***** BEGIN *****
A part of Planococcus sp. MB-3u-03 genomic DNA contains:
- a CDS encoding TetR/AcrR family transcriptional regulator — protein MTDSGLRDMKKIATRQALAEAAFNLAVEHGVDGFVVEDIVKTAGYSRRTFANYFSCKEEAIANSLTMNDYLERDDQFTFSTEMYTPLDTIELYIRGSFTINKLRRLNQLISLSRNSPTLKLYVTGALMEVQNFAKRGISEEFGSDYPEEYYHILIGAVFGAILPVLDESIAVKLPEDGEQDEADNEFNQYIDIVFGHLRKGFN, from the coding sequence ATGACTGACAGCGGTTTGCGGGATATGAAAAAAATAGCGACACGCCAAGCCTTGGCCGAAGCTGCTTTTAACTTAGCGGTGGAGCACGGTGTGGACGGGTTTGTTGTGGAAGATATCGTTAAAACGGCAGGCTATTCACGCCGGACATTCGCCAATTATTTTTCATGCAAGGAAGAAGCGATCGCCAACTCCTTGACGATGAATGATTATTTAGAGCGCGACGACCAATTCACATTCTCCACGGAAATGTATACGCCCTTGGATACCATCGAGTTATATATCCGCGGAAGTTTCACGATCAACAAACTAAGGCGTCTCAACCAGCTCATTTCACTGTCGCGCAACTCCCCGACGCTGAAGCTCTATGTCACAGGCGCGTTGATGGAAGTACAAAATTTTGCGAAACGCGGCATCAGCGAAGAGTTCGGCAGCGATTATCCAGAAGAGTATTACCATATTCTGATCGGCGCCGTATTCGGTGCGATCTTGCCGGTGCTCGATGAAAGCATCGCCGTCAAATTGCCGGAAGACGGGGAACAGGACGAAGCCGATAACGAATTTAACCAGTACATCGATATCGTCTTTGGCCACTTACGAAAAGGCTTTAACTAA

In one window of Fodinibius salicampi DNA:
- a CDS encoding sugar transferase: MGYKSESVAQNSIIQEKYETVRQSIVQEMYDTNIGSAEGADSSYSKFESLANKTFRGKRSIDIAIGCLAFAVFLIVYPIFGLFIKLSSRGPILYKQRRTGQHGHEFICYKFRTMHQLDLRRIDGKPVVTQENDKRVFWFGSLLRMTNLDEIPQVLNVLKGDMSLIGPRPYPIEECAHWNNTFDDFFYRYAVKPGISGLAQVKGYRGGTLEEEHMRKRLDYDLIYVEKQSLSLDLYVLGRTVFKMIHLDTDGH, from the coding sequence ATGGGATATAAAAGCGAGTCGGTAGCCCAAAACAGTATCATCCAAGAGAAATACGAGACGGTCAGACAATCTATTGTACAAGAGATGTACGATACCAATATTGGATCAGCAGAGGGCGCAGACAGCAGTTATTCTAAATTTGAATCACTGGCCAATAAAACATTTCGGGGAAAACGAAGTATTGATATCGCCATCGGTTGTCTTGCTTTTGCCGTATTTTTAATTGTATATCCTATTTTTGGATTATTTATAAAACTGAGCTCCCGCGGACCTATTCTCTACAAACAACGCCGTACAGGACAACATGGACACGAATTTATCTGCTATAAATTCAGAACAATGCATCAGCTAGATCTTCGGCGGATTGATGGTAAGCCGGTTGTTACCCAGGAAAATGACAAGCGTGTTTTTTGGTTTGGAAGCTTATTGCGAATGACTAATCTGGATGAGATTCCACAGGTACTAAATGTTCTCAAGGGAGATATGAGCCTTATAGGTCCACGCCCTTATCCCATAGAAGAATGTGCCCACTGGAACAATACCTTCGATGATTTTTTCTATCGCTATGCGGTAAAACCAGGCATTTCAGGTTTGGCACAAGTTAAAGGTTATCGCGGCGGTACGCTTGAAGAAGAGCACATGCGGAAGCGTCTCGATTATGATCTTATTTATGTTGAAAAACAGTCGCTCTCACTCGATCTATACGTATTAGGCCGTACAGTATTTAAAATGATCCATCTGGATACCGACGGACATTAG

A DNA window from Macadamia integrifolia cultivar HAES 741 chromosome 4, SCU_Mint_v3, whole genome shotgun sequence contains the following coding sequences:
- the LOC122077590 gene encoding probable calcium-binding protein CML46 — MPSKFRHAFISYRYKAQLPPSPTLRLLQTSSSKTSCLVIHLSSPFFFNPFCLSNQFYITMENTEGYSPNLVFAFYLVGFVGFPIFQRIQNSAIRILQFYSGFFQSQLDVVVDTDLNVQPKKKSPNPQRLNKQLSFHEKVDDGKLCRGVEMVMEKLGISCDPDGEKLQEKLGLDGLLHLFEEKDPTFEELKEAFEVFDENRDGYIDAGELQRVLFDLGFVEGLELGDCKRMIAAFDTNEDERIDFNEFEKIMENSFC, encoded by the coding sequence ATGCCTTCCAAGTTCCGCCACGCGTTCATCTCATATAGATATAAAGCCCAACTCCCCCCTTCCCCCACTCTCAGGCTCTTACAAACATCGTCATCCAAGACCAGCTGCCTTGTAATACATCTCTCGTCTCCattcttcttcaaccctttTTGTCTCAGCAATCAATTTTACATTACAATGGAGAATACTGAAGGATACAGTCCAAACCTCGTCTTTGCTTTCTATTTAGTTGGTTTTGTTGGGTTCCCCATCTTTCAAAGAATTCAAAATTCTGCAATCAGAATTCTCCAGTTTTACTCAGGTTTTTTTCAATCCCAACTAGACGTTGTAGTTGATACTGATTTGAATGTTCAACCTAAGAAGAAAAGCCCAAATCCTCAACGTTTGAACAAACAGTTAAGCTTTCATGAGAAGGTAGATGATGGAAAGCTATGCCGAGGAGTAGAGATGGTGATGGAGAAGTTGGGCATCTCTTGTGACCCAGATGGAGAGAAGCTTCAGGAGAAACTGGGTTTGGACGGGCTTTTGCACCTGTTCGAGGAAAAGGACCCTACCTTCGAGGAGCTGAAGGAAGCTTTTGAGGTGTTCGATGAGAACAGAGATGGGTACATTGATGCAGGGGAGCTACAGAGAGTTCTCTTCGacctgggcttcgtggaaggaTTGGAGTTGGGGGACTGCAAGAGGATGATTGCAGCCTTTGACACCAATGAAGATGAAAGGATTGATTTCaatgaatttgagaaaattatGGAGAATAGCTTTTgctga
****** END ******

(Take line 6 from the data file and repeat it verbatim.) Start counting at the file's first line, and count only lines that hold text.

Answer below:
- the LOC122077590 gene encoding probable calcium-binding protein CML46 — MPSKFRHAFISYRYKAQLPPSPTLRLLQTSSSKTSCLVIHLSSPFFFNPFCLSNQFYITMENTEGYSPNLVFAFYLVGFVGFPIFQRIQNSAIRILQFYSGFFQSQLDVVVDTDLNVQPKKKSPNPQRLNKQLSFHEKVDDGKLCRGVEMVMEKLGISCDPDGEKLQEKLGLDGLLHLFEEKDPTFEELKEAFEVFDENRDGYIDAGELQRVLFDLGFVEGLELGDCKRMIAAFDTNEDERIDFNEFEKIMENSFC, encoded by the coding sequence ATGCCTTCCAAGTTCCGCCACGCGTTCATCTCATATAGATATAAAGCCCAACTCCCCCCTTCCCCCACTCTCAGGCTCTTACAAACATCGTCATCCAAGACCAGCTGCCTTGTAATACATCTCTCGTCTCCattcttcttcaaccctttTTGTCTCAGCAATCAATTTTACATTACAATGGAGAATACTGAAGGATACAGTCCAAACCTCGTCTTTGCTTTCTATTTAGTTGGTTTTGTTGGGTTCCCCATCTTTCAAAGAATTCAAAATTCTGCAATCAGAATTCTCCAGTTTTACTCAGGTTTTTTTCAATCCCAACTAGACGTTGTAGTTGATACTGATTTGAATGTTCAACCTAAGAAGAAAAGCCCAAATCCTCAACGTTTGAACAAACAGTTAAGCTTTCATGAGAAGGTAGATGATGGAAAGCTATGCCGAGGAGTAGAGATGGTGATGGAGAAGTTGGGCATCTCTTGTGACCCAGATGGAGAGAAGCTTCAGGAGAAACTGGGTTTGGACGGGCTTTTGCACCTGTTCGAGGAAAAGGACCCTACCTTCGAGGAGCTGAAGGAAGCTTTTGAGGTGTTCGATGAGAACAGAGATGGGTACATTGATGCAGGGGAGCTACAGAGAGTTCTCTTCGacctgggcttcgtggaaggaTTGGAGTTGGGGGACTGCAAGAGGATGATTGCAGCCTTTGACACCAATGAAGATGAAAGGATTGATTTCaatgaatttgagaaaattatGGAGAATAGCTTTTgctga